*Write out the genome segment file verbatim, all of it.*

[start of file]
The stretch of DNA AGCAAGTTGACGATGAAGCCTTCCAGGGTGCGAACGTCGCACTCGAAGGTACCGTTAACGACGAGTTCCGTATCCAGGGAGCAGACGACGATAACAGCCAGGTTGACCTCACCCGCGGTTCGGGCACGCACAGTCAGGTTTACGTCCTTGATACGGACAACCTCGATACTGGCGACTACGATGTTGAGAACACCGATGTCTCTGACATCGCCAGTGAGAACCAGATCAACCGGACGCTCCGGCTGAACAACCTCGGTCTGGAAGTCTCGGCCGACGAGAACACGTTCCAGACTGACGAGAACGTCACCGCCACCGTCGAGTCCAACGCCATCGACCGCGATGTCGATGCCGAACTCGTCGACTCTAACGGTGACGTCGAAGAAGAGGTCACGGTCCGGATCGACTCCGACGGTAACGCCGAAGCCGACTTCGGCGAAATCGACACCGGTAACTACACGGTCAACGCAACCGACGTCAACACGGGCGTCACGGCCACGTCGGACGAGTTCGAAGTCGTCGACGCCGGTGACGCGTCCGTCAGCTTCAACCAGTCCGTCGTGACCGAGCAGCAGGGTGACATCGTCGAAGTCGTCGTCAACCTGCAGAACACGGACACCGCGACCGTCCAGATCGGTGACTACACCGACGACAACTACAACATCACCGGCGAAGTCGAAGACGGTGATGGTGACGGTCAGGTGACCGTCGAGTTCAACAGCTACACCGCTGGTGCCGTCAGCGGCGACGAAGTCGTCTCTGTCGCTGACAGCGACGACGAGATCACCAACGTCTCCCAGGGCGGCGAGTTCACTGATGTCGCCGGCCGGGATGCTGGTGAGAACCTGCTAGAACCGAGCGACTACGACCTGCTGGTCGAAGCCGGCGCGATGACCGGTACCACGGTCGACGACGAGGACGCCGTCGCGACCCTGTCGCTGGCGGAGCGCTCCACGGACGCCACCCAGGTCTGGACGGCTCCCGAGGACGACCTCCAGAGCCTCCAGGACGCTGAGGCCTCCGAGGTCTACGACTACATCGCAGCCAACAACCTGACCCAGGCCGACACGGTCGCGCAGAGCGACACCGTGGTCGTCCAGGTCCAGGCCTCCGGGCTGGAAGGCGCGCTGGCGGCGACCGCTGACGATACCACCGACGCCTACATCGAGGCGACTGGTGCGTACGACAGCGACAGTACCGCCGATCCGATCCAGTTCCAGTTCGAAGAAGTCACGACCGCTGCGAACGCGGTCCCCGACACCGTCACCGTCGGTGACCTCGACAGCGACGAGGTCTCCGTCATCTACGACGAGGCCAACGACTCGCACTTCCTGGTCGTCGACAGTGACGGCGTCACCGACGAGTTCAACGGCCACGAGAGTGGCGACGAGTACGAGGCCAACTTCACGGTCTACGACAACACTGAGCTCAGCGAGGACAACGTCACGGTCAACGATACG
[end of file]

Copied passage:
The stretch of DNA AGCAAGTTGACGATGAAGCCTTCCAGGGTGCGAACGTCGCACTCGAAGGTACCGTTAACGACGAGTTCCGTATCCAGGGAGCAGACGACGATAACAGCCAGGTTGACCTCACCCGCGGTTCGGGCACGCACAGTCAGGTTTACGTCCTTGATACGGACAACCTCGATACTGGCGACTACGATGTTGAGAACACCGATGTCTCTGACATCGCCAGTGAGAACCAGATCAACCGGACGCTCCGGCTGAACAACCTCGGTCTGGAAGTCTCGGCCGACGAGAACACGTTCCAGACTGACGAGAACGTCACCGCCACCGTCGAGTCCAACGCCATCGACCGCGATGTCGATGCCGAACTCGTCGACTCTAACGGTGACGTCGAAGAAGAGGTCACGGTCCGGATCGACTCCGACGGTAACGCCGAAGCCGACTTCGGCGAAATCGACACCGGTAACTACACGGTCAACGCAACCGACGTCAACACGGGCGTCACGGCCACGTCGGACGAGTTCGAAGTCGTCGACGCCGGTGACGCGTCCGTCAGCTTCAACCAGTCCGTCGTGACCGAGCAGCAGGGTGACATCGTCGAAGTCGTCGTCAACCTGCAGAACACGGACACCGCGACCGTCCAGATCGGTGACTACACCGACGACAACTACAACATCACCGGCGAAGTCGAAGACGGTGATGGTGACGGTCAGGTGACCGTCGAGTTCAACAGCTACACCGCTGGTGCCGTCAGCGGCGACGAAGTCGTCTCTGTCGCTGACAGCGACGACGAGATCACCAACGTCTCCCAGGGCGGCGAGTTCACTGATGTCGCCGGCCGGGATGCTGGTGAGAACCTGCTAGAACCGAGCGACTACGACCTGCTGGTCGAAGCCGGCGCGATGACCGGTACCACGGTCGACGACGAGGACGCCGTCGCGACCCTGTCGCTGGCGGAGCGCTCCACGGACGCCACCCAGGTCTGGACGGCTCCCGAGGACGACCTCCAGAGCCTCCAGGACGCTGAGGCCTCCGAGGTCTACGACTACATCGCAGCCAACAACCTGACCCAGGCCGACACGGTCGCGCAGAGCGACACCGTGGTCGTCCAGGTCCAGGCCTCCGGGCTGGAAGGCGCGCTGGCGGCGACCGCTGACGATACCACCGACGCCTACATCGAGGCGACTGGTGCGTACGACAGCGACAGTACCGCCGATCCGATCCAGTTCCAGTTCGAAGAAGTCACGACCGCTGCGAACGCGGTCCCCGACACCGTCACCGTCGGTGACCTCGACAGCGACGAGGTCTCCGTCATCTACGACGAGGCCAACGACTCGCACTTCCTGGTCGTCGACAGTGACGGCGTCACCGACGAGTTCAACGGCCACGAGAGTGGCGACGAGTACGAGGCCAACTTCACGGTCTACGACAACACTGAGCTCAGCGAGGACAACGTCACGGTCAACGATACG